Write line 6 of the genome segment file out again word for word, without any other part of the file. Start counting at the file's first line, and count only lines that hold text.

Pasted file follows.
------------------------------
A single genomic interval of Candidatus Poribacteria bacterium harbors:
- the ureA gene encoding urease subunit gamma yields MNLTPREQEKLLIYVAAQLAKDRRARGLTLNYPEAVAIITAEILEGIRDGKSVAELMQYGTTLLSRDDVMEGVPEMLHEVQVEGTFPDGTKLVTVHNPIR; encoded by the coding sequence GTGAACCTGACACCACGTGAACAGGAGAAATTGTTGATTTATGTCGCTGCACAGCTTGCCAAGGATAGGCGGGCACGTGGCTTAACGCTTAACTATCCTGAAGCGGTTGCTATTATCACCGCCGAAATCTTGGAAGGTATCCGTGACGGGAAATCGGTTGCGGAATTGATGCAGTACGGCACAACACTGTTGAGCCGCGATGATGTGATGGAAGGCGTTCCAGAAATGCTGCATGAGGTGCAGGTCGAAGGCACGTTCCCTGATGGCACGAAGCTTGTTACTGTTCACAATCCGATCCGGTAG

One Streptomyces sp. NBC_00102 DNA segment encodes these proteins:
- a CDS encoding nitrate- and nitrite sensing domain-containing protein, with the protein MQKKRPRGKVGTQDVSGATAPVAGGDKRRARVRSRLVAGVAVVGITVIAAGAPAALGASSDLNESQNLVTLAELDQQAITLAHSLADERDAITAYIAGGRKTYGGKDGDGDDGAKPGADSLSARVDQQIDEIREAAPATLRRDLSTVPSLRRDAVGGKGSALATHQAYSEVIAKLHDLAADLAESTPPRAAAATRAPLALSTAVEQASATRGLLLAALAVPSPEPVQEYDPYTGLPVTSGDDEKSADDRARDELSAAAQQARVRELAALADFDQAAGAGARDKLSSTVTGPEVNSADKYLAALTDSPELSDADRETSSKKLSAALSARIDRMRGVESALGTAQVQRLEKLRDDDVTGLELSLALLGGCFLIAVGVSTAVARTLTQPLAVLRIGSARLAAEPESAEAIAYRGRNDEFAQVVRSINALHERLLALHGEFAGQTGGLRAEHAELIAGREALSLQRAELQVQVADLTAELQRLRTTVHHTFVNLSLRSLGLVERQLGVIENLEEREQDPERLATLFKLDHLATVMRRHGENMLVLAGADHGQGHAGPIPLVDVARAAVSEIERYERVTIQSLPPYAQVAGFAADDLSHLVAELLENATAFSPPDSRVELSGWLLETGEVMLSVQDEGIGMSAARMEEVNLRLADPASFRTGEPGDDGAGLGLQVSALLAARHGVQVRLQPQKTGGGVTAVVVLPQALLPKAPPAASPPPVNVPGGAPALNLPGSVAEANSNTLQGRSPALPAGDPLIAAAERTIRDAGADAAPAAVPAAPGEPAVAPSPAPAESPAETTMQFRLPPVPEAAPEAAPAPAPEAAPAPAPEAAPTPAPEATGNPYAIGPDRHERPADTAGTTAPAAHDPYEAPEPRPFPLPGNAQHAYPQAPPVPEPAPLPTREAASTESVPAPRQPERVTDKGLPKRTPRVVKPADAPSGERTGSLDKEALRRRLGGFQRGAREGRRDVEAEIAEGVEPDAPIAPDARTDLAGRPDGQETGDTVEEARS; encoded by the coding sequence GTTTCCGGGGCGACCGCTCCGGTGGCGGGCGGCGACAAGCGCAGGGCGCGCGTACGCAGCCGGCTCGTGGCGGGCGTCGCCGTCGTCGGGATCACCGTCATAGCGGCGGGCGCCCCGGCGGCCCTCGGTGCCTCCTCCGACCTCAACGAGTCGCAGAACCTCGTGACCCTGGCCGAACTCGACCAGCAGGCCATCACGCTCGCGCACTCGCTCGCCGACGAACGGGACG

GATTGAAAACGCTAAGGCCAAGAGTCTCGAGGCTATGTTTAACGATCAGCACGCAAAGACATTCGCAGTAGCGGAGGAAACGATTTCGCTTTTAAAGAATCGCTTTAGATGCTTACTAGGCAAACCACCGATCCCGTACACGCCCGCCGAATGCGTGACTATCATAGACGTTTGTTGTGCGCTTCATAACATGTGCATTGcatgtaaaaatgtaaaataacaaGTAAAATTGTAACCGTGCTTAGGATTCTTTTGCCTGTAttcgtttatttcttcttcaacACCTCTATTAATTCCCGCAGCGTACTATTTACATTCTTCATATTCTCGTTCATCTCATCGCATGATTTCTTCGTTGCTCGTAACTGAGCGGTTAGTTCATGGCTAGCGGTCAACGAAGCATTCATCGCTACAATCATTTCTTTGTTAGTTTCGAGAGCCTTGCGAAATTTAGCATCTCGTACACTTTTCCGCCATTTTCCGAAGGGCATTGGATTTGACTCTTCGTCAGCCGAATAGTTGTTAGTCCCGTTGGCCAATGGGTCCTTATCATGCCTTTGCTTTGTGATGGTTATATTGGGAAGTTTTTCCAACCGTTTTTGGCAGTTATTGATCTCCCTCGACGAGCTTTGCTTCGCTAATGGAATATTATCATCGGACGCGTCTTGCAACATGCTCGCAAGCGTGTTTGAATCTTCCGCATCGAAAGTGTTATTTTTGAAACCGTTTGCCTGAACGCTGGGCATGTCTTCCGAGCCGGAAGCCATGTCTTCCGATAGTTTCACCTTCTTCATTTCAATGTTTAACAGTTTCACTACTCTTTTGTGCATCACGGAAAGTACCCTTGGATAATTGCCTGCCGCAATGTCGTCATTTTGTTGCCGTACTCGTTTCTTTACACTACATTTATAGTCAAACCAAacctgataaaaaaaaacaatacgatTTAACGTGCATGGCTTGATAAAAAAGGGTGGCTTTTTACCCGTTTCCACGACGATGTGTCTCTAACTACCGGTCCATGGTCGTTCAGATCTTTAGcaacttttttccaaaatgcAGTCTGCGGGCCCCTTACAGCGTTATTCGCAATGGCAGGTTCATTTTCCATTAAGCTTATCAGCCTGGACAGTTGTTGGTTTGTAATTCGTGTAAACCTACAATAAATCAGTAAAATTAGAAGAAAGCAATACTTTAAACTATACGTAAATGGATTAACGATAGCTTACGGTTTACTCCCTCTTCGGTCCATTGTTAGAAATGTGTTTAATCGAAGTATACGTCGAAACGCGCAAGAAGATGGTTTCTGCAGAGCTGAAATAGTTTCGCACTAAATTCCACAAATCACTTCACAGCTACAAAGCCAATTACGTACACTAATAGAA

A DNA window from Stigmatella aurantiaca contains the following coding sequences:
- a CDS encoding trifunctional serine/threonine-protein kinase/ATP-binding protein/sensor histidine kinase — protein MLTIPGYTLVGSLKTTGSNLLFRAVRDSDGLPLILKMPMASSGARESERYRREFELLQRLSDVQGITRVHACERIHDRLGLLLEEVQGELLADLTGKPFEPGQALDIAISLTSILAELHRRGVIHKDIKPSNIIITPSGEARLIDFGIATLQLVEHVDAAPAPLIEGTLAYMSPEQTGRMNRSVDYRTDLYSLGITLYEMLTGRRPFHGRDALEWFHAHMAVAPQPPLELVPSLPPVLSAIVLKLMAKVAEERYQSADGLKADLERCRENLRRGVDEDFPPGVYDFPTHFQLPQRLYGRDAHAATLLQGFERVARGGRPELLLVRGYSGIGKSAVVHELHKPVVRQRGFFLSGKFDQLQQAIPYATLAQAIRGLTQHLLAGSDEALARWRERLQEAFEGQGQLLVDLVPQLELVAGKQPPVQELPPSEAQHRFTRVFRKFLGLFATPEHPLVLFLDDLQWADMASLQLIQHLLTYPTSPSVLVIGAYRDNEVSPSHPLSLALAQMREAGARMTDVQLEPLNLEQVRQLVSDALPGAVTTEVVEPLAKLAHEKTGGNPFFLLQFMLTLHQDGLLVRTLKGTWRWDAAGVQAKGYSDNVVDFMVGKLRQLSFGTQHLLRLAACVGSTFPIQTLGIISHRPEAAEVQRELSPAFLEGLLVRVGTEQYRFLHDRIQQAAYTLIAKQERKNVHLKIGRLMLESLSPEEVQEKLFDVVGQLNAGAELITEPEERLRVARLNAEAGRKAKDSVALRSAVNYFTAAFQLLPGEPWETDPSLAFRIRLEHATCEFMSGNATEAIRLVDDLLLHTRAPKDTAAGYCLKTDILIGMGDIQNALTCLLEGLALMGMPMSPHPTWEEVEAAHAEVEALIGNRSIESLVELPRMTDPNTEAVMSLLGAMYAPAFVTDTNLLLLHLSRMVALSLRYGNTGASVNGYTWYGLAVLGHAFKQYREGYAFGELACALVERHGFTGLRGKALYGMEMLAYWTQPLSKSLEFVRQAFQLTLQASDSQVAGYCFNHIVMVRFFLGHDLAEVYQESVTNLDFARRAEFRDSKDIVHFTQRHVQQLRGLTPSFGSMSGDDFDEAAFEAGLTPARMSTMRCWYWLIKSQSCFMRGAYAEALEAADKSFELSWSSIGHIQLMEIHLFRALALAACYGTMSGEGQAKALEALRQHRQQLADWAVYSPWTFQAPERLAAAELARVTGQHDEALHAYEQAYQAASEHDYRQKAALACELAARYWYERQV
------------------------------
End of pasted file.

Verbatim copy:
A DNA window from Stigmatella aurantiaca contains the following coding sequences: